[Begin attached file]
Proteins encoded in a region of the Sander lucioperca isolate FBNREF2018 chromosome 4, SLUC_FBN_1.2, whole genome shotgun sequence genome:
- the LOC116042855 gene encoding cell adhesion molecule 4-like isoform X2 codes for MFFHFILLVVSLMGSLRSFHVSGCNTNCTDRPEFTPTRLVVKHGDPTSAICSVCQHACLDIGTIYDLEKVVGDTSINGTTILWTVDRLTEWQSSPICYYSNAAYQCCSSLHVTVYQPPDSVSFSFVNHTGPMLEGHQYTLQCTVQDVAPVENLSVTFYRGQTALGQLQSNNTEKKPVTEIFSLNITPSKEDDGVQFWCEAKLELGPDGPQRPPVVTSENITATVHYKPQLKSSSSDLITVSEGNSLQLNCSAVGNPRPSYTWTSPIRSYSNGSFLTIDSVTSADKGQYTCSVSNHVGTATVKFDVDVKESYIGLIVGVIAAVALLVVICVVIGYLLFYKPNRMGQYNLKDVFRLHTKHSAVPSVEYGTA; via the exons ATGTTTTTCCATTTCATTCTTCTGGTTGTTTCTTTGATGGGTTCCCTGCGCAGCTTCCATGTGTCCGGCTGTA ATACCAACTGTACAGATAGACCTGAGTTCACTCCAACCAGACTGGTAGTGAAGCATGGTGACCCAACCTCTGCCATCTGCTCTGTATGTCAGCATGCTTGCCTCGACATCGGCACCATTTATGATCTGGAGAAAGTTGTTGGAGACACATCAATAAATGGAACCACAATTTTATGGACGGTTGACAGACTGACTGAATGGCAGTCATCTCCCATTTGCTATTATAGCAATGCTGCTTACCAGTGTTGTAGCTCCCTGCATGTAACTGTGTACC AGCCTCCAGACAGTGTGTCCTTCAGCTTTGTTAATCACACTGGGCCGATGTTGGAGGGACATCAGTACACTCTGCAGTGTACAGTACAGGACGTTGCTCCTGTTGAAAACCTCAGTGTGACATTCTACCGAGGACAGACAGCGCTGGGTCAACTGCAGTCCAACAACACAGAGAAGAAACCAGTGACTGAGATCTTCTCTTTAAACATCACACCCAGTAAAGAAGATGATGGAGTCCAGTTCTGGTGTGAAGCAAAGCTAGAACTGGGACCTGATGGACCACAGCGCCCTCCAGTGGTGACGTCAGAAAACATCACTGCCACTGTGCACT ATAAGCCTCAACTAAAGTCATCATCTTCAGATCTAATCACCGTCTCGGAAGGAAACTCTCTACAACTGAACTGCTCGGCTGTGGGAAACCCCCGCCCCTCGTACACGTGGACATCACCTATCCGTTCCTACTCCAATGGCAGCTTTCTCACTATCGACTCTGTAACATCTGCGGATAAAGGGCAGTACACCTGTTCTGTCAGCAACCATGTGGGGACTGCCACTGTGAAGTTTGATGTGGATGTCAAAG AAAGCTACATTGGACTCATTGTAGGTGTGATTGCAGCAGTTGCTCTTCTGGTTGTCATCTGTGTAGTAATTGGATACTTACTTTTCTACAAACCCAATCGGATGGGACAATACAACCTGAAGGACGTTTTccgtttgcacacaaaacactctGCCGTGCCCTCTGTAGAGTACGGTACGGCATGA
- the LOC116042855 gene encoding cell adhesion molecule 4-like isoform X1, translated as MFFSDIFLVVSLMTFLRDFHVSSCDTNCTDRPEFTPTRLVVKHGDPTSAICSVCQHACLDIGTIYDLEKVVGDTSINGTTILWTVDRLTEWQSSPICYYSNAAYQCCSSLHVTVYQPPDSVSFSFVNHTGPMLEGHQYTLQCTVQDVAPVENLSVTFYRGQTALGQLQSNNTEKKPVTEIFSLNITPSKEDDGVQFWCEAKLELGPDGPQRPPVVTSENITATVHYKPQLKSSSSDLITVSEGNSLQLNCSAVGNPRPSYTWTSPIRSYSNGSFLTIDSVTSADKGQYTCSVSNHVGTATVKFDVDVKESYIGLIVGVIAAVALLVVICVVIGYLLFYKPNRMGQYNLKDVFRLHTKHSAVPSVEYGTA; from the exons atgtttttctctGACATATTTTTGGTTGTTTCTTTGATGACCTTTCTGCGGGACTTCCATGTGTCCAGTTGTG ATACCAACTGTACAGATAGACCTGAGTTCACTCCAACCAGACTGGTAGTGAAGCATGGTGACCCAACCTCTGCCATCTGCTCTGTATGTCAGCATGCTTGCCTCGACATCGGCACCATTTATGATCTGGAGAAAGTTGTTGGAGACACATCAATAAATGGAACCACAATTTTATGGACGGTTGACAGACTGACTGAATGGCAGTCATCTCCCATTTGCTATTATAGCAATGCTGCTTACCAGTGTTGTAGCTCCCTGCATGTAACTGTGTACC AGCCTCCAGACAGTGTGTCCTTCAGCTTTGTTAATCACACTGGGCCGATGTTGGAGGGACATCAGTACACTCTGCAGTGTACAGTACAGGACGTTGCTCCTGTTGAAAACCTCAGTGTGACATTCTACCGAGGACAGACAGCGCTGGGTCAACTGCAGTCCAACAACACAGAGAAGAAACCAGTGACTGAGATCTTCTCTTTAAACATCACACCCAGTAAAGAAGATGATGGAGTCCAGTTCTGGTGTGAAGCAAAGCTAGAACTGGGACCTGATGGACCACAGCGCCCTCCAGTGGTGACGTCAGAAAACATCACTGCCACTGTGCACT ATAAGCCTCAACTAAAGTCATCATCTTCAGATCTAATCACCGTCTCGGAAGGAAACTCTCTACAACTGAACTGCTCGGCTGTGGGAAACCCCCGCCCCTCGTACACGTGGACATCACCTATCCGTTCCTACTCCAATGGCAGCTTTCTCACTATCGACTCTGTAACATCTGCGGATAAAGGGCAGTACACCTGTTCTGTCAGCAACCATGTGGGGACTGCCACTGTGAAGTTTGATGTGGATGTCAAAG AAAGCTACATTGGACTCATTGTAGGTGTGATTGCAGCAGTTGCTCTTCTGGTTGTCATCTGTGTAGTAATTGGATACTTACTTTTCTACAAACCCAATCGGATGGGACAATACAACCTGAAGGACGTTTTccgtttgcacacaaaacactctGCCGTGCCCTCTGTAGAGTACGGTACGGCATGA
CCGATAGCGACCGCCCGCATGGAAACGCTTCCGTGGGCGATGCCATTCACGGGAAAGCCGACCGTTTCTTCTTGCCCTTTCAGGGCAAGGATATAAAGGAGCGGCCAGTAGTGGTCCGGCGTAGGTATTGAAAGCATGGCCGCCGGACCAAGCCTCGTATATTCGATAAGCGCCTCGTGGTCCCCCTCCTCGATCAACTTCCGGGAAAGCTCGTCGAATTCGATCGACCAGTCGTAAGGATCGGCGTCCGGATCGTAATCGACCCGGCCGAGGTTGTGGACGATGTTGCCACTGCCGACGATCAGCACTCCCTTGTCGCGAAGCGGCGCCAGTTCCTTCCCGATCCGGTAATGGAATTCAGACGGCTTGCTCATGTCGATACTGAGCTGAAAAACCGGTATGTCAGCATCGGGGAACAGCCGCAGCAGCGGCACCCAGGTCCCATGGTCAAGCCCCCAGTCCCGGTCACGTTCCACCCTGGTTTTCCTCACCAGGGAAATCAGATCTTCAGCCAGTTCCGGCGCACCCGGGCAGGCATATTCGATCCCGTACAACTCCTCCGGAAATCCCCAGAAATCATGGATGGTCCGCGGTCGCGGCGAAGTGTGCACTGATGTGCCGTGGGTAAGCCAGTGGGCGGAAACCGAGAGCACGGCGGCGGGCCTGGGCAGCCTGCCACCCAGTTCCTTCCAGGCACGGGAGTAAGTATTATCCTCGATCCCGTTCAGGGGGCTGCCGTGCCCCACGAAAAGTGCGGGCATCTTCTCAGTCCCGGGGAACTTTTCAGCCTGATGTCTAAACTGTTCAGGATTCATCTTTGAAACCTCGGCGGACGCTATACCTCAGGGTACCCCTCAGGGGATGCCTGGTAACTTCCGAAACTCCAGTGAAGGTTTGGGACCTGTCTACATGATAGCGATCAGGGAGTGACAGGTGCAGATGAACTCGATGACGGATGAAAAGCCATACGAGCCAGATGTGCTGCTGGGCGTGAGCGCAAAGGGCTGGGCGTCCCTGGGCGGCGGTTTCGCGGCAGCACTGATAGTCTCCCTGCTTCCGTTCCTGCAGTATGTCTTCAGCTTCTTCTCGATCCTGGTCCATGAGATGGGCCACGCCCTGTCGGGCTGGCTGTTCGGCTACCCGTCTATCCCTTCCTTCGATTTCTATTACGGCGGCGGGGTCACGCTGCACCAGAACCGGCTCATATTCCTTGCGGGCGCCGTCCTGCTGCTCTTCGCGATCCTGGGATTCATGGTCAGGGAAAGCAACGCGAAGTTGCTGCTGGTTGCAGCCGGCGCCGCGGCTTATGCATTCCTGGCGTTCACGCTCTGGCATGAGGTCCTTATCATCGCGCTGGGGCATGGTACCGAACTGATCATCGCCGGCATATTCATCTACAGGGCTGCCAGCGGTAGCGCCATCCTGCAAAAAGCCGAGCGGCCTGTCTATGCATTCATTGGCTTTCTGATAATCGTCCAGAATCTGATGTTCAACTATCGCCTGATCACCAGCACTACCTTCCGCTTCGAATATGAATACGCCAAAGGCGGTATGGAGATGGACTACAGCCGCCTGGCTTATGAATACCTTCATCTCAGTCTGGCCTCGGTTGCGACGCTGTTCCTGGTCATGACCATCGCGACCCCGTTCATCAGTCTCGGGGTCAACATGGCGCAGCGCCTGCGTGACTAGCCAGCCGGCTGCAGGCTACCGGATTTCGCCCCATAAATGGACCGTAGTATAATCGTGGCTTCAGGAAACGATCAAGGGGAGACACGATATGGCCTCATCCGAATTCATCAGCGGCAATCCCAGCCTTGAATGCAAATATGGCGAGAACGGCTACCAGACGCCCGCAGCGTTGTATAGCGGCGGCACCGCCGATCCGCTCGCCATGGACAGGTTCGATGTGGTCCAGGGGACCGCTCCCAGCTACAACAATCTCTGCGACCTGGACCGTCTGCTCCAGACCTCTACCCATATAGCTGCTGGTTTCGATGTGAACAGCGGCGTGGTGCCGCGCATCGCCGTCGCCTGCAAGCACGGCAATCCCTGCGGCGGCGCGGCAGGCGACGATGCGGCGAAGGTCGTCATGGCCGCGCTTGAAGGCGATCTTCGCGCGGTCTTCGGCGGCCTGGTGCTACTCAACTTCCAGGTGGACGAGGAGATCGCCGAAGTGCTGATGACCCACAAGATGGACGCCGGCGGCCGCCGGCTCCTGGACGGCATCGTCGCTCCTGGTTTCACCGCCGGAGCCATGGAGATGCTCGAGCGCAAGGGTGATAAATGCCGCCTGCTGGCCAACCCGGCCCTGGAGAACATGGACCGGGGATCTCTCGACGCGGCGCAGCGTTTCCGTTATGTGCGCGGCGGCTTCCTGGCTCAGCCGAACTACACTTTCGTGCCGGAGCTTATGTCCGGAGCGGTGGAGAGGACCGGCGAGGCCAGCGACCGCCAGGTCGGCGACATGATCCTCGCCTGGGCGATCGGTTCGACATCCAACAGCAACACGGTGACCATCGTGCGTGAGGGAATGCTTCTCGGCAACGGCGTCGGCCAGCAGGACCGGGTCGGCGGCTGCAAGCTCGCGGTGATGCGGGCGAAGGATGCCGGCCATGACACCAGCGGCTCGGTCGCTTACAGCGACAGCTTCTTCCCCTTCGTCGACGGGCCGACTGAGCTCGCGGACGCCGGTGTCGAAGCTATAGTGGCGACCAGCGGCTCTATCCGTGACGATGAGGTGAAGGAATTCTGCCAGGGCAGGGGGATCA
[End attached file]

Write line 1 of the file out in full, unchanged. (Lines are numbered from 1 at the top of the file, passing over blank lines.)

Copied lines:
Proteins encoded in a region of the Sander lucioperca isolate FBNREF2018 chromosome 4, SLUC_FBN_1.2, whole genome shotgun sequence genome: